Once you have the basics covered, schedule a follow-up visit to fill in details. At this second visit, you should have a good idea of what the outline of your loved one’s Life Journal is going to look like. This is a good time to confirm details and look through old photos together to go along with the stories you are including in the book.

Compiling the Life Journal

Having gathered all your notes and photos together, you have a few different options for how you would like to present them.

For those comfortable with a computer, the easiest way to create a Life Journal is to use an online service like Shutterfly to combine the stories and photos together. The user-friendly application will walk you through choosing a design and color scheme that best fits your loved one’s style and interests.

For those less technologically inclined, a scrapbook is a wonderful alternative. Craft stores have many options for books and added embellishments like stickers and decorations. You or a friend or family member can print out the stories you wish to include or can write them out by hand.

Layout each page of your scrapbook on blank pieces of paper before you begin affixing anything in the final book. This will give you the opportunity to make adjustments to the layout and the order of pages. Once you are sure you know how you want the book to be laid out, begin gluing down the key elements like stories and photos, then add things like quotes and stickers.

Presenting the Life Journal

Once your project is complete, share it with your loved one. They will enjoy reading the stories as much as you do. If your loved one is willing, you can also schedule a family book release where the family can come together to enjoy the book and share additional stories. If you do a book release party, consider recording some of the new stories you hear for posterity. You never know where these stories will lead you.

Copyright © 2017 Crossroads Hospice & Palliative Care. All rights reserved.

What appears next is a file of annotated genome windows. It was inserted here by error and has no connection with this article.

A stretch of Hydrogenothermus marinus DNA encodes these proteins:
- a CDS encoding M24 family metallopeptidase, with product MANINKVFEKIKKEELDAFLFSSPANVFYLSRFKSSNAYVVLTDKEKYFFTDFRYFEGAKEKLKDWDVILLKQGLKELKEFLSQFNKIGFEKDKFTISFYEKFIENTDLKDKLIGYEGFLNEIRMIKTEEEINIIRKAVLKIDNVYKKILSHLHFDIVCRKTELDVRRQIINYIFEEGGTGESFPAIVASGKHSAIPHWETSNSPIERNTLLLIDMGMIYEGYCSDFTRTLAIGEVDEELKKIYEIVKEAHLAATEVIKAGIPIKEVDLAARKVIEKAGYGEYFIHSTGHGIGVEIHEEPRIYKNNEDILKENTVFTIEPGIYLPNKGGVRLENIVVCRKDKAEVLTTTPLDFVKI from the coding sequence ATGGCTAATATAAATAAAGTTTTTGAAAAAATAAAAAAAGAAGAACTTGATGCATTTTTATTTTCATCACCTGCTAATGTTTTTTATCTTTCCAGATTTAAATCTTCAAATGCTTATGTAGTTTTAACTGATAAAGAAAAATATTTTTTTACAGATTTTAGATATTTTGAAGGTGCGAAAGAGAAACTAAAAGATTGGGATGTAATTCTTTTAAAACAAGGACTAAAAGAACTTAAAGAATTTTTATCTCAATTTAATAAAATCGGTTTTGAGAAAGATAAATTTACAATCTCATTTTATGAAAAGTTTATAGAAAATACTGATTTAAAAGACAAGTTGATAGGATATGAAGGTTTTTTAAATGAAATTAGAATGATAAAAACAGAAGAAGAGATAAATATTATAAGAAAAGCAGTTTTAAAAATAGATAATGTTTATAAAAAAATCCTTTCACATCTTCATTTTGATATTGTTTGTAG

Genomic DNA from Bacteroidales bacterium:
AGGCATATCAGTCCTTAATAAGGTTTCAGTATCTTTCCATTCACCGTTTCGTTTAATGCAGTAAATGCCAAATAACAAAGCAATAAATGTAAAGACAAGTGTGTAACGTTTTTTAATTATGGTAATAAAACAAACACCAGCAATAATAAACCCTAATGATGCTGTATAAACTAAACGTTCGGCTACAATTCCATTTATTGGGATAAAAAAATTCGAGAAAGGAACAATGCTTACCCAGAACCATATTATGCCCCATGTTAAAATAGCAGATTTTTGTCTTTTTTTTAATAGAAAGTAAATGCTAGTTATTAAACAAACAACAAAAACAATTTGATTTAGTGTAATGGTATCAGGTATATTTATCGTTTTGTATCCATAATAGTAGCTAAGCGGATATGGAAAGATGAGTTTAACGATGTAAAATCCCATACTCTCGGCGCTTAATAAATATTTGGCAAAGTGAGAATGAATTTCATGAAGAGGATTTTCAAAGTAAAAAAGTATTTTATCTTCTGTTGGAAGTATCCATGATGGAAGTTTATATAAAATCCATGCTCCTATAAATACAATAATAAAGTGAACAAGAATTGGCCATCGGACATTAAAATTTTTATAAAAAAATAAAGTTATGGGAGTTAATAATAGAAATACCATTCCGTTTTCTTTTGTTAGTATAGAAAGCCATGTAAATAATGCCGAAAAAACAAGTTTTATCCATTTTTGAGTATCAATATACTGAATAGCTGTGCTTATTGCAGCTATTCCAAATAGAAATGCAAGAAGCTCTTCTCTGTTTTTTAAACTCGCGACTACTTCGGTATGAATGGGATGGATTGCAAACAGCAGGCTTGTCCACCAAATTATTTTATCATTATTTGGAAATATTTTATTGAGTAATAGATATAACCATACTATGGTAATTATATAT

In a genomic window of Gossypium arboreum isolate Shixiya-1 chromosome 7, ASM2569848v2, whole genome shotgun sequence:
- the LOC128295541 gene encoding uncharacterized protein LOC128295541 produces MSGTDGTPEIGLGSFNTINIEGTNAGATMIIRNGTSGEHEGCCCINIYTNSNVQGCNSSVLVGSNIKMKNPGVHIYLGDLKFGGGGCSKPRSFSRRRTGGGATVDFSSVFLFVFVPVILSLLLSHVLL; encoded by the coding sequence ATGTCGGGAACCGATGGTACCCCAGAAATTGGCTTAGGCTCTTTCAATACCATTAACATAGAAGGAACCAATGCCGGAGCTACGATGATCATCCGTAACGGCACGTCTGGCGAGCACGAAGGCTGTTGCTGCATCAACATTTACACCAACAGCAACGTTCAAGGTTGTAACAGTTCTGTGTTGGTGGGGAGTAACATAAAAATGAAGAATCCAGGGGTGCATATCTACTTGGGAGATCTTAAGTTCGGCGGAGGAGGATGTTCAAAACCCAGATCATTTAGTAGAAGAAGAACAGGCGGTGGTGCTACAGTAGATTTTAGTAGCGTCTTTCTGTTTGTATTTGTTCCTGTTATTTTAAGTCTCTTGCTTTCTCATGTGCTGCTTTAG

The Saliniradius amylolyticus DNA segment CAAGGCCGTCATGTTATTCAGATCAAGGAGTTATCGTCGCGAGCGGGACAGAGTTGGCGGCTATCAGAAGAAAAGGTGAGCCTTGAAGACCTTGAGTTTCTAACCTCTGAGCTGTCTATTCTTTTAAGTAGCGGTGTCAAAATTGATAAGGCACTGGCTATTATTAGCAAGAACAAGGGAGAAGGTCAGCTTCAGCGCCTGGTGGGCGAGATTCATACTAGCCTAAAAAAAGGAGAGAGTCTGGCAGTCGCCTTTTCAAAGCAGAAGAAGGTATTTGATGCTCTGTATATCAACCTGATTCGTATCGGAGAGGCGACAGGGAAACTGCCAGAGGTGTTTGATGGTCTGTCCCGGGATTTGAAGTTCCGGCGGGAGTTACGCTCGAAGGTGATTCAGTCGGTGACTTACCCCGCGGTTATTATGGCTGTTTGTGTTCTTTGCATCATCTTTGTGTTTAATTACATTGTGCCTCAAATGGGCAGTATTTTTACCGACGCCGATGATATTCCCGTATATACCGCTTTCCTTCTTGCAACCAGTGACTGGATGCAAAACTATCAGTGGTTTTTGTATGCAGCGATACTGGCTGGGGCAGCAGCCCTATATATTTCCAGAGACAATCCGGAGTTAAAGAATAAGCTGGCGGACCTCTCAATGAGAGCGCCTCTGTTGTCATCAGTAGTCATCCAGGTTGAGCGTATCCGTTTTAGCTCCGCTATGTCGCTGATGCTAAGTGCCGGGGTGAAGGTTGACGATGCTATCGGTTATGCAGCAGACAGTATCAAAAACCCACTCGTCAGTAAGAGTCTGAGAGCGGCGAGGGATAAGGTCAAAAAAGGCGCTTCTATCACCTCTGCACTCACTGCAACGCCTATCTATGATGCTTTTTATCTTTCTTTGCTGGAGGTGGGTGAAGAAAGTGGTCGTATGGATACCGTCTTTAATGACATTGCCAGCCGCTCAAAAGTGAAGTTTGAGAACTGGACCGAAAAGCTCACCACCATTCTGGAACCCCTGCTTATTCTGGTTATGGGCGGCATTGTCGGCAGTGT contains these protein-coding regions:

Save the Date! Saturday, October 28, PSP/CBD Research Update and Family Conference

Save the date!

Brain Support Network will host the:

PSP/CBD Research Update and Family Conference
Saturday, October 28, 2017
Crowne Plaza Foster City (San Francisco Bay Area)

This conference is for families coping with progressive supranuclear palsy (PSP) and corticobasal degeneration (CBD).   Professionals and anyone in the community are also welcome to attend.

BSN’s planning partner is Dr. Adam Boxer and the team at the UCSF Memory & Aging Center. UCSF is the lead institution for PSP and CBD clinical trials. We are lucky to have them in our backyard!

The conference will be run from 9am to 5pm. The morning will feature international researchers in town for a major conference on PSP, CBD, and tau. The afternoon will feature Bay Area clinicians (from UCSF and Stanford), healthcare professionals, and families.

We anticipate registration will open in early September. Join our PSP or CBD email lists and we’ll send you an update when registration opens. Alternatively, check back at our website in September to register. Our meeting facilities are planned to accommodate 150 participants.

Stay tuned for more details!



Eight medical alert systems worthy of consideration (Reviews.com, February 2017)

This blog post summarizes the evaluation done by Reviews.com of 69 medical alert systems in early 2017. There were several winners:

Best customer service – Bay Alarm Medical
Best response time – Medical Guardian
Best mobile technology – MobileHelp

Five other systems to consider were:

Acadian On Call
Philips Lifeline
GreatCall Lively
Walgreens ReadyResponse

(Note that Philips Lifeline is available at a reduced rate from many hospitals in the San Francisco Bay Area.)

Reviews.com encourages consumers to “take action”:
* don’t dance around the subject with an elder
* evaluate the most appropriate system for your situation
* check your mobile coverage

In its evaluation, Reviews.com considered these factors:
* nationwide coverage
* whether the device required a full home security system
* excellent purchasing process
* breadth of equipment
* easy to get started and easy to stop the service

Here’s a link to the Reviews.com article:


Best Medical Alert Systems
Updated: February 20, 2017